9. The economic slump is not the cause of low interest rates, because you have to ask what caused the slump? Clearly it was the Fed. Even though it owns 15% of the supply of treasuries, its intervention in the market is the cause of interest rate distortions. It is not a free market institution. No Fed, no distortion. It’s a central planning body, and does things according to its socialist Plan.

  10. David Beckworth:

    You are insinuating that the prevailing rates on treasuries are a function of the percentage of treasuries the Fed owns.

    This assumption may be a good first guess, but it is woefully inadequate because it doesn’t take into account the value of what can be argued as an “implicit put option”.

    Even the mere threat of the Fed doing something, can affect nominal statistics. If it says it is going to keep rates low for years, and investors find it credible, then the Fed will not have to actually DO as much as they otherwise would have had to do. So when we see “only” 15% of the treasuries being owned by the Fed, that does not imply that you are entitled to say that real market interest rates are around that level of lowness. They could be low because of what the Fed threatens to do, not so much what the Fed is doing.

    You’re probably not going to adapt your thinking on this, because you think in terms of aggregates that act like mental barriers of cognition, but you can’t just point to the aggregate of 15% Fed ownership and claim that the Fed is not having an appreciable impact on treasury prices.

    Don’t you know about the Greenspan Put? Well, the Bernanke Put is even bigger.

  11. Same old, same old, enlisting Mises as a cover for essentially pseudo-Austrian neo-Banking theory of Selgin, White and Horwitz that ABCT is only about the ‘upper turning point of the cycle’. (where did Mises support your kind of theory, prof Rizzo? Any references? About stabilizing MV, or about the claim that the theory does not explain all phases of the parts of the cycle equally?).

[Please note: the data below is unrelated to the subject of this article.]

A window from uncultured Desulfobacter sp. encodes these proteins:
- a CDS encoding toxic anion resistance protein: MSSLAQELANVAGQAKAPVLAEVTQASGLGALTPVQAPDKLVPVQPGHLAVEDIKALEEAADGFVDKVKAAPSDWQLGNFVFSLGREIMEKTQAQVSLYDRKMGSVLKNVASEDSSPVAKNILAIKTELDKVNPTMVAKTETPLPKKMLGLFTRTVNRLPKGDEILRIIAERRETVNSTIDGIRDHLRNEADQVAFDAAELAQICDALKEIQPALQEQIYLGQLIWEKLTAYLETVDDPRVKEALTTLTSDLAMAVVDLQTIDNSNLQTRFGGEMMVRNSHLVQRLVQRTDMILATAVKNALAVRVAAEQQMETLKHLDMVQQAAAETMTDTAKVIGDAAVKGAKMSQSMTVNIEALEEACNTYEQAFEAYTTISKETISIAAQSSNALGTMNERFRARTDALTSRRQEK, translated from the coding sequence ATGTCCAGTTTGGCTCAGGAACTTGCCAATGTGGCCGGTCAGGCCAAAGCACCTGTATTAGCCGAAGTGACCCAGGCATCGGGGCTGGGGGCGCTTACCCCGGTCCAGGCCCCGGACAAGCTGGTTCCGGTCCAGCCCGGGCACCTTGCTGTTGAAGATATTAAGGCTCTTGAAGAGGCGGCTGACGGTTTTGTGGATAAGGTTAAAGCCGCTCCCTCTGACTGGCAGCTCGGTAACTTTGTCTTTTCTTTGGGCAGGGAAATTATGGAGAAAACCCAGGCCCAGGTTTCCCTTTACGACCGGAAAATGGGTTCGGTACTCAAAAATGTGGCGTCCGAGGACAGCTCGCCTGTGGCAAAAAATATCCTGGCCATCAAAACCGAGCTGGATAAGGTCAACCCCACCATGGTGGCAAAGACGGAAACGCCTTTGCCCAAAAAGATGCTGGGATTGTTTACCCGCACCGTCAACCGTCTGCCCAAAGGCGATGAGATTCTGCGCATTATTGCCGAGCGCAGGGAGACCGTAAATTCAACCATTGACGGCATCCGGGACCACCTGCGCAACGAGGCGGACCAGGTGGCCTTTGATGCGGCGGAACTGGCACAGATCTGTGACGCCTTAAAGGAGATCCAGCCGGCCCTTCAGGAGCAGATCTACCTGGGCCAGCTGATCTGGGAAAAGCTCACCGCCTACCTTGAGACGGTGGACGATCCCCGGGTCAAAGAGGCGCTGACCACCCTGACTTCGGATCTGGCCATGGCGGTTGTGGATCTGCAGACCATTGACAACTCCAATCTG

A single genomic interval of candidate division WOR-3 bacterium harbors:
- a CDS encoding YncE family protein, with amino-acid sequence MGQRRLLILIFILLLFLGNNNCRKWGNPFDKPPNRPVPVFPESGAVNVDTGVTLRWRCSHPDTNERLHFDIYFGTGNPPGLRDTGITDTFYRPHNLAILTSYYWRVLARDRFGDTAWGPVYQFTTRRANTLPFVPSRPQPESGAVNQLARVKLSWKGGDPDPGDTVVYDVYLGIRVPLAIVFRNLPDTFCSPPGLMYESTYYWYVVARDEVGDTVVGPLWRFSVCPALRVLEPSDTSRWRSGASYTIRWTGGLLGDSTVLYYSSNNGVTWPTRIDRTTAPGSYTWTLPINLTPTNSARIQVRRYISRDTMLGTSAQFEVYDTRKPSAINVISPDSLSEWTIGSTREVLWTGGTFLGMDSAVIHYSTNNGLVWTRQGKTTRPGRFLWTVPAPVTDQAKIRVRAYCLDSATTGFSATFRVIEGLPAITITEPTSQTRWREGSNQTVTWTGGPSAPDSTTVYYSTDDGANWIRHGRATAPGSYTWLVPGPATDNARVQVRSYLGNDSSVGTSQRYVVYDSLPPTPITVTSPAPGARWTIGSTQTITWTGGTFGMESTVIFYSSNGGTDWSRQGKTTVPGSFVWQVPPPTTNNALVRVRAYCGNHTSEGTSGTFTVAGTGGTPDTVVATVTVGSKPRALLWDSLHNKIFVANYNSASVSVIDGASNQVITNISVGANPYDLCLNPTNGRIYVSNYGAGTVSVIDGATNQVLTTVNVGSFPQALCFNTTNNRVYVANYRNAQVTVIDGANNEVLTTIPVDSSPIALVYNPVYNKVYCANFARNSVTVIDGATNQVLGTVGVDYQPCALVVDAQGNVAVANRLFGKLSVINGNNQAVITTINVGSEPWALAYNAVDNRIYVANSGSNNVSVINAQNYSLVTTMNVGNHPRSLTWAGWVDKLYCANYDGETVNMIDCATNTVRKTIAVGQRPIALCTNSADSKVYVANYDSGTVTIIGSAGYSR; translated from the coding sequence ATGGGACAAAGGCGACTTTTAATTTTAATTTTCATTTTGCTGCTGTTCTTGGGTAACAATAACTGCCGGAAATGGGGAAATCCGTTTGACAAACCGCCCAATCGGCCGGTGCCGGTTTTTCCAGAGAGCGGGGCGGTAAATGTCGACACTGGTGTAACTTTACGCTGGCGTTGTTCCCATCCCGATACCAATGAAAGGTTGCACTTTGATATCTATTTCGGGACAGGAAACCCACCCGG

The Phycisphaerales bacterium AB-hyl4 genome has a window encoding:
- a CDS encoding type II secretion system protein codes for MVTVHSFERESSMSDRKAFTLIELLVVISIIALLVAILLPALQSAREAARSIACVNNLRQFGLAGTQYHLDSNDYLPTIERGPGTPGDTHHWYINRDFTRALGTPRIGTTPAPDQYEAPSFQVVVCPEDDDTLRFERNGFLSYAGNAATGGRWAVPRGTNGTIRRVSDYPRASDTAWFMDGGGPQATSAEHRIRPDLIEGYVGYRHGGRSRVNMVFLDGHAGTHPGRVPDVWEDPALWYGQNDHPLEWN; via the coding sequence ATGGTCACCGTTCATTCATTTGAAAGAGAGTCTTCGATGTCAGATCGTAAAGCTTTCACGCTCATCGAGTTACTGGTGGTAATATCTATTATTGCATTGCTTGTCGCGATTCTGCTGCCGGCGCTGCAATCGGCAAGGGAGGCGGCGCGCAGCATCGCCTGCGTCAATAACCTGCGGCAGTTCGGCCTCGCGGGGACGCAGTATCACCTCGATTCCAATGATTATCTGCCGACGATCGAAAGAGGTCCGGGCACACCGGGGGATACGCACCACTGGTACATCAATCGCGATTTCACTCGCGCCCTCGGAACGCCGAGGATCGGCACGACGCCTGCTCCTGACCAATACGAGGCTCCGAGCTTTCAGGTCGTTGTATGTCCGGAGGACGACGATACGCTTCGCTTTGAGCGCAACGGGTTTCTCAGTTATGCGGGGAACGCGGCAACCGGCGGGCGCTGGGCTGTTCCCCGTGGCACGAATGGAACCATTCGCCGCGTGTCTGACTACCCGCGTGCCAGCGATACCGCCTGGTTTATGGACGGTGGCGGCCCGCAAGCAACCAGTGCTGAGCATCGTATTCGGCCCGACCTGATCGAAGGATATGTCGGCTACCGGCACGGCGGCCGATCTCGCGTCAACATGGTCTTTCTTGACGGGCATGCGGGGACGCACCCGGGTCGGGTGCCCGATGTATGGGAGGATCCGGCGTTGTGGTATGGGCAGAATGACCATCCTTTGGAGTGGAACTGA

And especially strange is the insinuation that other non Rizzian and non-Whitean interpretations of the ABCT might have predicted the general price inflation (you know, those crazy Rothbardians may claim such a weird thing, who knows, I am just speaking for normal and sane guys, Garrison, myself, Selgin etc, nobody can predict what kind of nonsense de Soto or Hulsman or Salerno could utter about the price level ). But, the things is, no Austrian, Rothbardian, Hayekian, Whitean or any other type, would have ever argued that general price level must necessarily increase as a consequence of credit creation. And prof Rizzo of course perfectly well knows this. Why then spending half of the post to make this completely irrelevant distinction between ‘his’ Austrians and ‘others’, (in the post covering the general price theory, the issue on which all they perfectly agree).

    Rothbard derangement syndrome.

    P.S. Here is just one quotation from Rothbard:

    “Mises agreed with the classical “quantity theory” that an increase in the supply of dollars or gold ounces will lead to a fall in its value or “price” (i.e., a rise in the prices of other goods and services); but he enormously refined this crude approach and integrated it with general economic analysis. For one thing, he showed that this movement is scarcely proportional; an increase in the supply of money will tend to lower its value, but how much it does, or even if it does at all, depends on what happens to the marginal utility of money and hence the demand of the public to keep its money in cash balances”

  12. The Fed’s balance sheet does look anything like it did in 2007. It used to own short-term marketable securities. Now its balance sheet looks like a hedge fund’s. It is purchasing around 75% of Treasury debt and lots of MBS.

    The Fed’s policy guidance means buyers of Treasury debt get a one-way bet. It doesn’t matter who is doing the purchasing — the Fed is manipulating interest rates across the term structure.

    Zero- or one- or two-percent interest artes are divorced from economic reality.

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  15. […] Po mom mišljenju, ABCT je logički ispravan i vrlo koristan uvid, zapravo nadgradnja Wicksellove teorije o prirodnoj kamatnoj stopi (s tim da je Wicksell, ako se ne varam, pogrešno pretpostavio da je prirodna kamatna stopa ona koja bi rezultirala stopom inflacije od 0%), samo što je problem što neki ABC teoriji pokušavaju pripisati neka nadnaravna svojstva i pretvoriti ju u opću teoriju svega. Ali, time ne čine uslugu teoriji, a ni cijeloj školi. Što točno ABCT može objasniti, a što ne, lijepo objašnjavaju npr. Steve Horwitz ovdje i Mario Rizzo ovdje. […]